The Commission services originally proposed that the draft Convention should include a simple statement that the "European Community may accede to the Convention". However, at the Substantive Criminal Law Working Party on 8 December, concern was expressed that this might imply that the European Community could have competence over all the matters covered by the Convention. It has been suggested that the approach adopted for the UN Convention of December 2000 on Transnational Organised Crime could be used. This requires a declaration explaining the extent of EC competence when the Community accedes. Nevertheless, it should be taken into account that this type of declaration has never been used nor required in Council of Europe conventions. Such a move should have considerable consequences in the future participation of the Community in Council of Europe conventions. The Commission services therefore consider that the common position of Member States should be based on the proposal that Article 37 (Accession to the Convention) of version 25 of the Council of Europe draft Convention on Cybercrime should include a new paragraph 3 as follows:

"3. The European Community may also accede to the present Convention."

Disconnection clause

The need for a disconnection clause

As described above, the Convention touches upon several areas of Community law. It is standard practice in many Council of Europe Conventions to include a disconnection clause for Community law. The disconnection clause is needed:

· to ensure legal security and clarity;
· to ensure the consistency of any national measures taken on the basis of the Convention with EC law , and to avoid the fragmentation of the Internal Market and the hampering of its development;
· to remind MS of the importance of taking EC law into consideration in the future implementing measures of the Cybercrime Convention (thus preventing possible conflicts);
· a general disconnection clause is more efficient than trying to identify, for each Convention aspect, possible inconsistencies with EC law. This in addition is a difficult exercise, given that the Convention provisions are general and that EC legislation may evolve. Because the Convention provisions are so general, incompatibility with EC law could arise from their implementation into domestic law. A disconnection clause is also helpful in reassuring all the interested parties that the Convention will not usurp existing Community law instruments.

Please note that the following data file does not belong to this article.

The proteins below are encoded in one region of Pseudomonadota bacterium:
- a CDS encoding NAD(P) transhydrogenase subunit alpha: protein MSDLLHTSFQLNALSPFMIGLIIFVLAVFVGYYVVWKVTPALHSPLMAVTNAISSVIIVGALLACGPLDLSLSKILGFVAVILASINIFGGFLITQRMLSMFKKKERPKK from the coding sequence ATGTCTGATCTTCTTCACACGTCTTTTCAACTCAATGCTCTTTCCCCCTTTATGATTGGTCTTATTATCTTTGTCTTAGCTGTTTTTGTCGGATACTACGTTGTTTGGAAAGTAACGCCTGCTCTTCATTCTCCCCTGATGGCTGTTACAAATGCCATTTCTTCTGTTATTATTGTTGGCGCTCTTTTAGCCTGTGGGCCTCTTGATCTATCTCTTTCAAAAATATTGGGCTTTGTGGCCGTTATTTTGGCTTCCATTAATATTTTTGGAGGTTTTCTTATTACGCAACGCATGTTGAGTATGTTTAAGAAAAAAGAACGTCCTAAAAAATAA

Some delegations have argued that this issue is already covered in Article 39(2) of the draft Convention which reads as follows:

"If two or more Parties have already concluded an agreement or treaty on the matters dealt with in this Convention or otherwise have established their relations in this matter, or should they in future do so, they shall be entitled to apply that agreement or treaty or to regulate those relations accordingly, in lieu of the present Convention".

The Commission services do not believe this is sufficient. In particular, it is a discretionary provision since it uses "entitled" rather than the "shall" used in the Commission's proposal. Member States do not have any discretion whether to apply Community law. It is also not clear enough since it does not explicitly cover the European Community. Finally, although this approach was adopted in the closing stages of the negotiations on the 1999 Council of Europe Criminal Law Convention on Corruption, it should be underlined that this was not the outcome originally sought by the Commission services.

Proposed text for a disconnection clause

The Commission services have therefore suggested the following clause which is based on the standard clause in many previous Council of Europe Conventions:

"In their mutual relations, Parties which are members of the European Union shall apply the rules of the European Community and the rules laid down or based on Title VI of the Treaty on European Union, and shall therefore not apply the provisions arising from this Convention except insofar as there are no such rules governing the particular subject concerned."

In this instance, the Commission services have also suggested that the disconnection clause should be extended to take account of Title VI of the TEU, so as to secure that further developments (e.g. regarding judicial cooperation) within the Union would get primacy over the convention in the relations between Member States. The Commission services accept that the extension to Title VI is new and perhaps more controversial than the standard Community law disconnection clause. However, the Commission believes it would be helpful to extend the disconnection clause to make clear that instruments adopted under Title VI of the TEU should take precedence over the Council of Europe Convention in the event of any inconsistency in the application of the provisions between Member States of the European Union.